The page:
Damilano Barolo Lecinquevigne 2006
Nebbiolo from Barolo, Piedmont, Italy
Barolo Lecinquevigne is a blend of Nebbiolo from five vineyards located in the areas most adept for the cultivation of this varietal. The grapes used for this prestigious blend are grown in the calcareous-clay soils of Barolo, Verduno, Grinzane Cavour, La Morra and Novello.
The wine has a very distinct look, and it's difficult to guess its age. The Nebbiolo vines range in age from 30 to 50 years old. The resulting wine has a ruby-red color with orange highlights and leaves behind an intense fragrance of rose, leather, tobacco, and subtle hints of violet and tar. The taste is broad and encompassing, leaving a compelling sensation of softness in the mouth, with a long and persistent finish.
This Barolo can be enjoyed right away, but also has the capacity to age very well.
Wine Enthusiast - "Made with fruit assembled from five specific vineyard sites across the Barolo wine region, this beautiful blend of Nebbiolo grapes offers a clear window onto the noble Italian variety. Aromas include small berry fruit, spice, white peppercorn and cola. There's a tight firmness that propels a long finish."
Wine Spectator - "This perfumed red evokes flowers and spice, with elegance. The wild cherry, licorice, tobacco and mineral notes lead to a lean, tightly wound finish. Best from 2013 through 2020."
The origins of the Damilano family company dates back to over a century ago, when Guiseppe Borgogno, the great-grandfather of the current owners, started to grow and make wine from his own grapes. This tradition was kept up by Giacomo Damilano, the founder’s son-in-law, together with his children, until it was passed on to his 4 grandchildren, who very attentively manage their forefathers’ land today. The wines produced are renowned for their upright style and the estate is widely appreciated due to the strictness and passion that accompany all of the company's activities.
The vineyards, partly owned and partly leased, are situated in the most famous crus of the Langa region: Cannubi, Liste, Fossati, and Brunate, which are almost entirely cultivated with Nebbiolo da Barolo, and to a lesser extent, with Dolcetto and Barbera varietals. View all Damilano Wines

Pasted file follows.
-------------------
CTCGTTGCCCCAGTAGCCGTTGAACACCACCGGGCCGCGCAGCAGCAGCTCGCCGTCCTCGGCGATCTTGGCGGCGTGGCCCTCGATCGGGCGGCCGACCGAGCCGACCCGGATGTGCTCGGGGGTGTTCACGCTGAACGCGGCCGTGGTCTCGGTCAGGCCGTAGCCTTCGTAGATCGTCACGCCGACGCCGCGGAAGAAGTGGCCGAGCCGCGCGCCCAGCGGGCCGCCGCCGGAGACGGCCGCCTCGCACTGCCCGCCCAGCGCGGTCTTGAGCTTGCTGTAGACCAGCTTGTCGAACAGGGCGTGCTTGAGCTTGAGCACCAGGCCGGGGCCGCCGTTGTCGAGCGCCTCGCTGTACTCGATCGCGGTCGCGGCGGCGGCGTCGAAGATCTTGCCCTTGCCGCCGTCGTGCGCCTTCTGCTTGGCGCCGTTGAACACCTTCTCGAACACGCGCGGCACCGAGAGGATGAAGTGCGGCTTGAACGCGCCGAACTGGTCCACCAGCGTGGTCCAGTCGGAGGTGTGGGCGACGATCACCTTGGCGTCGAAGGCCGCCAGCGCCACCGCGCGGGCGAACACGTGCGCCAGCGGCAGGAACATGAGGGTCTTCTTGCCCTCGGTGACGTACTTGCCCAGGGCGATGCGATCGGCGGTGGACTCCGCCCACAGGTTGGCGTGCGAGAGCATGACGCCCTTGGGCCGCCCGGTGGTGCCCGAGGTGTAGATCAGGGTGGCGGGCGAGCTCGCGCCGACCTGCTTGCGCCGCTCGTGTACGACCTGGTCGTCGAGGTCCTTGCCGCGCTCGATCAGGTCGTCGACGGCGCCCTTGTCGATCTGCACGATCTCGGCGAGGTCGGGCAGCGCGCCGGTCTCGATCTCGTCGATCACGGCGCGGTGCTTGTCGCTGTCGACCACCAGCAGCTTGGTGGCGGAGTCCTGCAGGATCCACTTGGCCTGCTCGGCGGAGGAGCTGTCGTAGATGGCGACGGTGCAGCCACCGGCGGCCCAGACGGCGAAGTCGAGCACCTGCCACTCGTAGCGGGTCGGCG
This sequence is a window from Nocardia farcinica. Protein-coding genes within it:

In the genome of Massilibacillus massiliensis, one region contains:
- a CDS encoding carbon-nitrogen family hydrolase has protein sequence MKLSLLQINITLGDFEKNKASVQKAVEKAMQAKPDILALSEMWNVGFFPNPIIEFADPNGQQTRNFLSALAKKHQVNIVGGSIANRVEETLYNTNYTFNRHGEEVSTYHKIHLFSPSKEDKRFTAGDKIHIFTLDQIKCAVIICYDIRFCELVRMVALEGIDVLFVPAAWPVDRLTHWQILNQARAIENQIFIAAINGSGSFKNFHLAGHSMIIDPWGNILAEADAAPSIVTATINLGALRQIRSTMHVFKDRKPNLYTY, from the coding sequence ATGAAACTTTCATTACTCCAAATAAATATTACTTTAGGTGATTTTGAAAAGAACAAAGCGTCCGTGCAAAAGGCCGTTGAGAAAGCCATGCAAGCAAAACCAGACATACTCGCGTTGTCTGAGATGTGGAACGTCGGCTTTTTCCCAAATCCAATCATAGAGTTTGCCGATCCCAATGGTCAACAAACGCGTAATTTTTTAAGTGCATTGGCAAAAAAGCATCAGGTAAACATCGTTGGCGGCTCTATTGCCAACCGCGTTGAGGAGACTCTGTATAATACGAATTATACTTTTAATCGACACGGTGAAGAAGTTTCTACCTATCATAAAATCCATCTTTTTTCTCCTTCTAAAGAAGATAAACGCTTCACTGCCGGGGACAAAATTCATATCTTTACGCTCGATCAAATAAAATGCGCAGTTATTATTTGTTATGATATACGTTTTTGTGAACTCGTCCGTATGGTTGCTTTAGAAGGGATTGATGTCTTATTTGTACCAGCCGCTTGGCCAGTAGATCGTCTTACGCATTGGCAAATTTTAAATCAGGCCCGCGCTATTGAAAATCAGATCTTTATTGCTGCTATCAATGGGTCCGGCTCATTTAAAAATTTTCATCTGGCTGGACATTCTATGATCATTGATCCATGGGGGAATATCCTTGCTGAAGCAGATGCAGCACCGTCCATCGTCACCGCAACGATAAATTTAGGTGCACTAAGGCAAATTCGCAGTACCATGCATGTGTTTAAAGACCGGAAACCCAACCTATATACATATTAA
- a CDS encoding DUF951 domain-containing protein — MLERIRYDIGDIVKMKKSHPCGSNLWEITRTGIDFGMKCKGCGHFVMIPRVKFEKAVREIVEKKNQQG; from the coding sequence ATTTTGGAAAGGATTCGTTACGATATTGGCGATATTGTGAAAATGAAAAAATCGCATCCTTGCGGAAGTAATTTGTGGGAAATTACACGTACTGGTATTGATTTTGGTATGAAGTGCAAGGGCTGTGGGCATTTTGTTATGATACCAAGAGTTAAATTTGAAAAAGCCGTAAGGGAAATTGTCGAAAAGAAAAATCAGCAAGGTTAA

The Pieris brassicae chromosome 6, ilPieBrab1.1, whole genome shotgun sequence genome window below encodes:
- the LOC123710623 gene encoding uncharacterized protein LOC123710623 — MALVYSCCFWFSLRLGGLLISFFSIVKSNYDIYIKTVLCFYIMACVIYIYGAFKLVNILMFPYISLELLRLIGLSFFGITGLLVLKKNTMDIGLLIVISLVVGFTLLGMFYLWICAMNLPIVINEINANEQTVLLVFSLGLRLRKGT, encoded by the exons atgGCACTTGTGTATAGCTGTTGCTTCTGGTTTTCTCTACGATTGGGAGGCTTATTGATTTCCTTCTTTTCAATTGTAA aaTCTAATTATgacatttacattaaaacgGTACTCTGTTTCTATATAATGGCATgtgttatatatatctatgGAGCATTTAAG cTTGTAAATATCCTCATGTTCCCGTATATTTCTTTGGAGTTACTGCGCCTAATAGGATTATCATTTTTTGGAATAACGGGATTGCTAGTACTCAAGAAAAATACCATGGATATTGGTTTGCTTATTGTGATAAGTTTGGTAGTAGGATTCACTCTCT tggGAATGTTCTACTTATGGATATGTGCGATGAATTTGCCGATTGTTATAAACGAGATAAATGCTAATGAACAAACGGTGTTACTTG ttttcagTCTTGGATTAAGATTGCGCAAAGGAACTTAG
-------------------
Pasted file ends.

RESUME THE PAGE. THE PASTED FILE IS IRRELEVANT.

About PiedmontView a map of Piedmont wineries (PEED-mont)
Notable FactsNot just regulated to red wine, Piedmont also produces some notable whites, particularly those near the district of Gavi and Asti. Gavi produces still white wine from the Cortese grape. The wine is dry with a crisp, citrus-like acidity – fairly neutral but pleasant. Arneis is another grape/wine made in the area, creating a fuller wine that displays some nuttiness in the aroma and taste. Asti is well known for its sparkling wine – in particular Asti Spumante and Moscato d'Asti. Asti Spumante is typically higher in alcohol, sweetness & fizziness, while its higher-class cousin, Mostcato d'Asti, contains lower alcohol levels, a few less bubbles, and a more restrained and delicate representation of Moscato fruit.
A little ditty about Italy...This country has about as many wines as its had governments. With 20 different regions, hundreds of DOCs and even more indigenous varieties, the amount of wine made in Italy is mind-boggling. Most of the juice, however, remains in the country for thirsty Italians. Wine is food in Italy and its rare that a meal is consumed without a glass of vino. That said, it's not common to find many folks drinking wine without food either. In turn, it's a match, and a mighty good one at that. In fact, it's safe to say that Italian wine is a foodie wine – one that goes on the table for a myraid of meals.
For regions, the most popular are Tuscany (home of Chianti), Piedmont and the Tre-Venezie, which includes Veneto, Trentino Alto-Adige and Friuli. Other communes of note are in Southern Italy, and a few good wines are made elsewhere in the country. The islands of Sardinia and Sicily are members of the Italian winemaking community as well.
Customer ReviewsSign In to Add Your Review3.53.5 out of 5 stars